Young people want to change the world, Johnson notes, and journalism is a place where they can still do that, so she spent time while building the course pondering what they need to hear.

One challenge is learning the difference between journalism and advocacy, allowing the power of facts speaking for themselves, she says, adding that there are occasional exceptions to that dividing line, citing as an example The Narwahl, the much-lauded non-profit Canadian publication that does investigative work into environmental issues.

Because the media landscape is changing so rapidly, Johnson re-thought the content and shape of the course more than once. When she began to think about what she wanted to teach she was focused on issues such as the impact of artificial intelligence but now the world faces two major wars, the United States is in an election year and it could end up an election year for Canada, too.

“Today we see suspicion and mistrust of media. While confidence is still relatively high in Canada, it is dropping,” she observes. Part of the problem, she says, is the decline in local media, as cost-cutting continues to eliminate local outlets. Instead of smalltown newspapers and radio stations covering important local stories, for example, that news is being reported on by people unfamiliar with local issues, or not at all aware.

“If you have stories that are being told by strangers rather than reporters you see in the street, with the two-way discourse that comes from being out and about all the time, you lose key insights and context.”

There are also emerging conversations on what is truth and how differentiating factors of that truth can be identified, information critical for astute media consumer, she says. It’s a topic of increasing importance as it comes at a time when fewer and fewer publications rely on fact checkers, who confirm the content of a story, noting that The Walrus, the Canadian magazine where she served as Editor in Chief from 2017 to earlier this year is, along with The New Yorker, one of the few periodicals still relying on the role.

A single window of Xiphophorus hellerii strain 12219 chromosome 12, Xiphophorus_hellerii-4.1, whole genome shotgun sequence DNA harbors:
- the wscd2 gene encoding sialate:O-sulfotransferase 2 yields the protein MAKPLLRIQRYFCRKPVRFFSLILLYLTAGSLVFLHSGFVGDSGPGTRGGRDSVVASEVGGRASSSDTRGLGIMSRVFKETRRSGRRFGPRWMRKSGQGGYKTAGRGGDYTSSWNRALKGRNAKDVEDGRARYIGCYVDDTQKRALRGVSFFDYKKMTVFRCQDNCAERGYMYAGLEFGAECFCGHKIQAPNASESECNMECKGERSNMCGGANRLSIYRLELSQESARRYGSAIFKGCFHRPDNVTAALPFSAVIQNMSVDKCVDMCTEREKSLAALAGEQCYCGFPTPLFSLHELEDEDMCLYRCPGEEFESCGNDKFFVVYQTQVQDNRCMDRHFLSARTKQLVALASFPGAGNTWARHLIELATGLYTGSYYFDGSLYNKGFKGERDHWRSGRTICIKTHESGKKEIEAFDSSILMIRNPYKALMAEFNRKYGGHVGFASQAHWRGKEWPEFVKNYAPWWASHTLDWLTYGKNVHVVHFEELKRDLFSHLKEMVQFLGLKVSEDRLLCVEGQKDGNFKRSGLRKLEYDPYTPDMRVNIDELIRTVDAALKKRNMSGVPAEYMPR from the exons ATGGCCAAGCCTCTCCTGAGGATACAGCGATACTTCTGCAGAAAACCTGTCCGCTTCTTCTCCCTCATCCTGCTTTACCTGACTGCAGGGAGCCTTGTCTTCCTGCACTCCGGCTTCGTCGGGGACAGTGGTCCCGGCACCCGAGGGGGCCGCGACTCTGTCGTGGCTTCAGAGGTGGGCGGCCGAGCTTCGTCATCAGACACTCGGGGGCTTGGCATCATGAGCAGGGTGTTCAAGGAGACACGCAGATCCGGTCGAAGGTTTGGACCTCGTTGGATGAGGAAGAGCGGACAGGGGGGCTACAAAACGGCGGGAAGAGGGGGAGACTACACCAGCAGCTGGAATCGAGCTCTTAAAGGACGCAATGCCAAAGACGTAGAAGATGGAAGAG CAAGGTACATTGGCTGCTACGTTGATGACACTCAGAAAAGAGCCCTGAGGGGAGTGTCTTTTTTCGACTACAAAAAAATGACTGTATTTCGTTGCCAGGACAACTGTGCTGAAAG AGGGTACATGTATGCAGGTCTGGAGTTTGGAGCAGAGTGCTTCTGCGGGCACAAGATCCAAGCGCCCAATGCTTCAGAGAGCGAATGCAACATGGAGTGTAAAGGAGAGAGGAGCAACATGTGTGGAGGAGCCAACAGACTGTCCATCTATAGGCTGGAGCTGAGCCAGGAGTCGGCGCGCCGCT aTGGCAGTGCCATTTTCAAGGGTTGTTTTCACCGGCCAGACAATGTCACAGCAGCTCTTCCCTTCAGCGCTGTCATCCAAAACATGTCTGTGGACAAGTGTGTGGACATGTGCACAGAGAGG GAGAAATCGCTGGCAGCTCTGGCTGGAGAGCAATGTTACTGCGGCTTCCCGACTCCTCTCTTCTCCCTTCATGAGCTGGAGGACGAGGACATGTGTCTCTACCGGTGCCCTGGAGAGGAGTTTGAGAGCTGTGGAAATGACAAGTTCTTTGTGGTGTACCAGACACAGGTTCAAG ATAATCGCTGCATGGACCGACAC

For her students pondering a career in journalism, Johnson will address questions surrounding the changing business models of the industry and the impact that has on quality, as well as the ways in which young people entering the field need to be entrepreneurial to find their own space.

Whether students are in the course for the love of reading news or the hopes of reporting it, Johnson sees a key goal being to support her students, and especially those who show promise.

“I love teaching and I have a lot of respect for full-time profs. It takes a great deal of time to think about what students need to know now,” she says.

“I want to help students have a vision of themselves,” she says, citing a high school teacher and a couple of university professors who spoke positively to her about her writing. Voicing that feedback may make all the difference, she says. “That may be the only person in your life to who says, “You’re a good writer. You’re allowed to proceed.”

For student Lucas Sousa, enrolling in The Future of Journalism is helping him decide what he wants to do when he graduates.

“I’m in this class because I want to see the future of journalism,” he says, adding that writing for The Varsity, the University of Toronto’s student newspaper, has given him insights into some of the topics—and challenges—discussed in class. “This course is helping me to understand things in a better way and it’s allowing me to fall back in love with journalism.”